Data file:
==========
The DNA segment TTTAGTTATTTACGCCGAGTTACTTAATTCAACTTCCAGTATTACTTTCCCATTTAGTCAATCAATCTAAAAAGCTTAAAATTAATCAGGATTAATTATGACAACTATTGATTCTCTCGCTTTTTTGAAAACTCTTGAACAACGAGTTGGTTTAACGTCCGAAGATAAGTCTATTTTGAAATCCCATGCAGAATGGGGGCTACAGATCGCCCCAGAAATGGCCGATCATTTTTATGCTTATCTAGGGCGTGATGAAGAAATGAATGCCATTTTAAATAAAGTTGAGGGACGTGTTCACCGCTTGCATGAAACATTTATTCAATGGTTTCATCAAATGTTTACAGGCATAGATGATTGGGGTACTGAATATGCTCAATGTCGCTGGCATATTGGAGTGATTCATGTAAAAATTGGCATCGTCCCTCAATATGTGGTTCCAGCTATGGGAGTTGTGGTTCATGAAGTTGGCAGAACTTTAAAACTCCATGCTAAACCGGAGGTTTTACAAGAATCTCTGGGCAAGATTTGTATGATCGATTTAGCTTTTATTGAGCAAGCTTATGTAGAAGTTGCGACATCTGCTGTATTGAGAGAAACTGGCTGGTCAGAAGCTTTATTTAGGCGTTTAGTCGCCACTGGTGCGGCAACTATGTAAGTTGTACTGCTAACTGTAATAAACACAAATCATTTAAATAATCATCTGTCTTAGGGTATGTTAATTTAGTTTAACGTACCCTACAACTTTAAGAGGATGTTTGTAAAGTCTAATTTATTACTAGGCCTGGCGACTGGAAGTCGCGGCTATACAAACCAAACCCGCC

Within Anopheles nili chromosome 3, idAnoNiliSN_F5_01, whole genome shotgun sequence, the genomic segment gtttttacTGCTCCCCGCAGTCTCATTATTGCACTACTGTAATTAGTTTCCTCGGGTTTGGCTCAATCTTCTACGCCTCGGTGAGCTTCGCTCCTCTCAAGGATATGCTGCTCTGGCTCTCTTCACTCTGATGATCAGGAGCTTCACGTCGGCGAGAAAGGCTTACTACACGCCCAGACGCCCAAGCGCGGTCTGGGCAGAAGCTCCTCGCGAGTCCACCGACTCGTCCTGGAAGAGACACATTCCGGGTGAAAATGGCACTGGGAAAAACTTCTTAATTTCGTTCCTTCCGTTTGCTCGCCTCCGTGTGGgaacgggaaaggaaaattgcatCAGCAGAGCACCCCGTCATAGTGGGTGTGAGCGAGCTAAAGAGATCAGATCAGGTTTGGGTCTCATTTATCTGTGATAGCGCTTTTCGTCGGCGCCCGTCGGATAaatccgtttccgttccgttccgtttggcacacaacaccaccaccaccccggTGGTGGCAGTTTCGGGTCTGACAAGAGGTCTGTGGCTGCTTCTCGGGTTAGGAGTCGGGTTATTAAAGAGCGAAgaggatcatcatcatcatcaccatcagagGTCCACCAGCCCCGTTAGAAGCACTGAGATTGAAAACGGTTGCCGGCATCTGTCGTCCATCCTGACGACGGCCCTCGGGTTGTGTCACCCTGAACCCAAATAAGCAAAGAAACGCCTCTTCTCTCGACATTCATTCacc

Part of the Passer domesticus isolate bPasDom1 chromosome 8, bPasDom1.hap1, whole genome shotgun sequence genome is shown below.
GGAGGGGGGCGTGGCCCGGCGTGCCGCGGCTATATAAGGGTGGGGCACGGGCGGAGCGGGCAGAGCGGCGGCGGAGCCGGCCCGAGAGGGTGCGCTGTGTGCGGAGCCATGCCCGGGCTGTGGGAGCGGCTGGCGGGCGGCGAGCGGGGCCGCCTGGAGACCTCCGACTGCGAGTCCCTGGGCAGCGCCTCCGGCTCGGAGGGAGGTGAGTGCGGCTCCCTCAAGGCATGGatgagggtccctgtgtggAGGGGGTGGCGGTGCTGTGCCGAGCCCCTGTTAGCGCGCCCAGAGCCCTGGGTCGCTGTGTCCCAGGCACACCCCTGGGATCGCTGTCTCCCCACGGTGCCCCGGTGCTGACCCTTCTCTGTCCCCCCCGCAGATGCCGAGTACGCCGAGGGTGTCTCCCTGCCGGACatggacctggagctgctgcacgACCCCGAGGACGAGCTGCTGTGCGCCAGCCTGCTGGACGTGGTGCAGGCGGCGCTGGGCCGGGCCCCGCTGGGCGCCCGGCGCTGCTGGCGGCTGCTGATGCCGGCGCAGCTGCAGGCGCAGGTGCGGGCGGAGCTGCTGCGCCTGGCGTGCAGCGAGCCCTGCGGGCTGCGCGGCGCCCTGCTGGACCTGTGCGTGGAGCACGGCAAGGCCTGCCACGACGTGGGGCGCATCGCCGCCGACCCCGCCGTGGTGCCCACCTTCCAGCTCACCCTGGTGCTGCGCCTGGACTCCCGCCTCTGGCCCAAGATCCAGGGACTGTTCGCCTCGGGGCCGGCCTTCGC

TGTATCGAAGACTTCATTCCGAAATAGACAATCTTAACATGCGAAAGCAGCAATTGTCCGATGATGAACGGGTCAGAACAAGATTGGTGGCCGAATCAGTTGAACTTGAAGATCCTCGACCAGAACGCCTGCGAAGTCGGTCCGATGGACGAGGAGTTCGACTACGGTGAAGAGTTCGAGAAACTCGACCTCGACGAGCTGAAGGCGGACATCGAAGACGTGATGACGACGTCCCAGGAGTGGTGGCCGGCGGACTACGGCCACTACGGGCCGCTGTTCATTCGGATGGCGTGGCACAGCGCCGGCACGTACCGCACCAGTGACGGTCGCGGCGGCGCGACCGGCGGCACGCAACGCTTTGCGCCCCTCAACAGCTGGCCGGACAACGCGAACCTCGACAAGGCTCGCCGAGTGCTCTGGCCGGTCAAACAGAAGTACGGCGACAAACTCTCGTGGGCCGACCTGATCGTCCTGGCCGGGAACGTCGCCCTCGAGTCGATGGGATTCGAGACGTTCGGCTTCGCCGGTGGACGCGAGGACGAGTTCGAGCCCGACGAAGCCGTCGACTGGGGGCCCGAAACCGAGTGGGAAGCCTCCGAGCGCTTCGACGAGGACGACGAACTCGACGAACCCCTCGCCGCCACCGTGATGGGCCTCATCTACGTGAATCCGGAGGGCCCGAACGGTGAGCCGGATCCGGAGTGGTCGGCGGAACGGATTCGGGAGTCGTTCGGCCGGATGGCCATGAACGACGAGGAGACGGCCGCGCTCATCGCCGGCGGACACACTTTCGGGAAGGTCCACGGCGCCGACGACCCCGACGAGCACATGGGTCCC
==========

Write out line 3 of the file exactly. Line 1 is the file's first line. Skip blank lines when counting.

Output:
Part of the Passer domesticus isolate bPasDom1 chromosome 8, bPasDom1.hap1, whole genome shotgun sequence genome is shown below.